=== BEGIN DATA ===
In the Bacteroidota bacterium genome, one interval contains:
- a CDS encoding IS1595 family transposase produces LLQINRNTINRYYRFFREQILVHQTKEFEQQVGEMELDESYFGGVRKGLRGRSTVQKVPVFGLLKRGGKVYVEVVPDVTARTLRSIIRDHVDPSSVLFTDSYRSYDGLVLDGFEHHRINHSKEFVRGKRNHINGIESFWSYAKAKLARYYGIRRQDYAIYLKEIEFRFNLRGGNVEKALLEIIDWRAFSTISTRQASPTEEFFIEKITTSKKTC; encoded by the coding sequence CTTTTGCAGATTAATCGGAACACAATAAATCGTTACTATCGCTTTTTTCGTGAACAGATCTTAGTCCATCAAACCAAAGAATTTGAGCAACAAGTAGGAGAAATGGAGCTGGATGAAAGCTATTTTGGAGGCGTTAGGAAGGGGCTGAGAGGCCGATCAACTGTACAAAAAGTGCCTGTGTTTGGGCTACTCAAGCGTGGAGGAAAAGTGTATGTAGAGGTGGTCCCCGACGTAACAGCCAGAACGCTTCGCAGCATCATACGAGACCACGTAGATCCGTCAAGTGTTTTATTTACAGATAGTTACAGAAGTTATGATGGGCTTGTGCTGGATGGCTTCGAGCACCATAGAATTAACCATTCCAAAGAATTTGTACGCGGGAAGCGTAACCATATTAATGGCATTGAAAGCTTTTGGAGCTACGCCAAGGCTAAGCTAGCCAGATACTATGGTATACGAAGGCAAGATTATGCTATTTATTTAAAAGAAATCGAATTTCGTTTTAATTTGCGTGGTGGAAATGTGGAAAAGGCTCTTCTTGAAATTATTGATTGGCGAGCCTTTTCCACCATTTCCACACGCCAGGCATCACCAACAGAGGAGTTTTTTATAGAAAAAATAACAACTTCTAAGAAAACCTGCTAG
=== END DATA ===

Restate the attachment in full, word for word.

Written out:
In the Bacteroidota bacterium genome, one interval contains:
- a CDS encoding IS1595 family transposase produces LLQINRNTINRYYRFFREQILVHQTKEFEQQVGEMELDESYFGGVRKGLRGRSTVQKVPVFGLLKRGGKVYVEVVPDVTARTLRSIIRDHVDPSSVLFTDSYRSYDGLVLDGFEHHRINHSKEFVRGKRNHINGIESFWSYAKAKLARYYGIRRQDYAIYLKEIEFRFNLRGGNVEKALLEIIDWRAFSTISTRQASPTEEFFIEKITTSKKTC; encoded by the coding sequence CTTTTGCAGATTAATCGGAACACAATAAATCGTTACTATCGCTTTTTTCGTGAACAGATCTTAGTCCATCAAACCAAAGAATTTGAGCAACAAGTAGGAGAAATGGAGCTGGATGAAAGCTATTTTGGAGGCGTTAGGAAGGGGCTGAGAGGCCGATCAACTGTACAAAAAGTGCCTGTGTTTGGGCTACTCAAGCGTGGAGGAAAAGTGTATGTAGAGGTGGTCCCCGACGTAACAGCCAGAACGCTTCGCAGCATCATACGAGACCACGTAGATCCGTCAAGTGTTTTATTTACAGATAGTTACAGAAGTTATGATGGGCTTGTGCTGGATGGCTTCGAGCACCATAGAATTAACCATTCCAAAGAATTTGTACGCGGGAAGCGTAACCATATTAATGGCATTGAAAGCTTTTGGAGCTACGCCAAGGCTAAGCTAGCCAGATACTATGGTATACGAAGGCAAGATTATGCTATTTATTTAAAAGAAATCGAATTTCGTTTTAATTTGCGTGGTGGAAATGTGGAAAAGGCTCTTCTTGAAATTATTGATTGGCGAGCCTTTTCCACCATTTCCACACGCCAGGCATCACCAACAGAGGAGTTTTTTATAGAAAAAATAACAACTTCTAAGAAAACCTGCTAG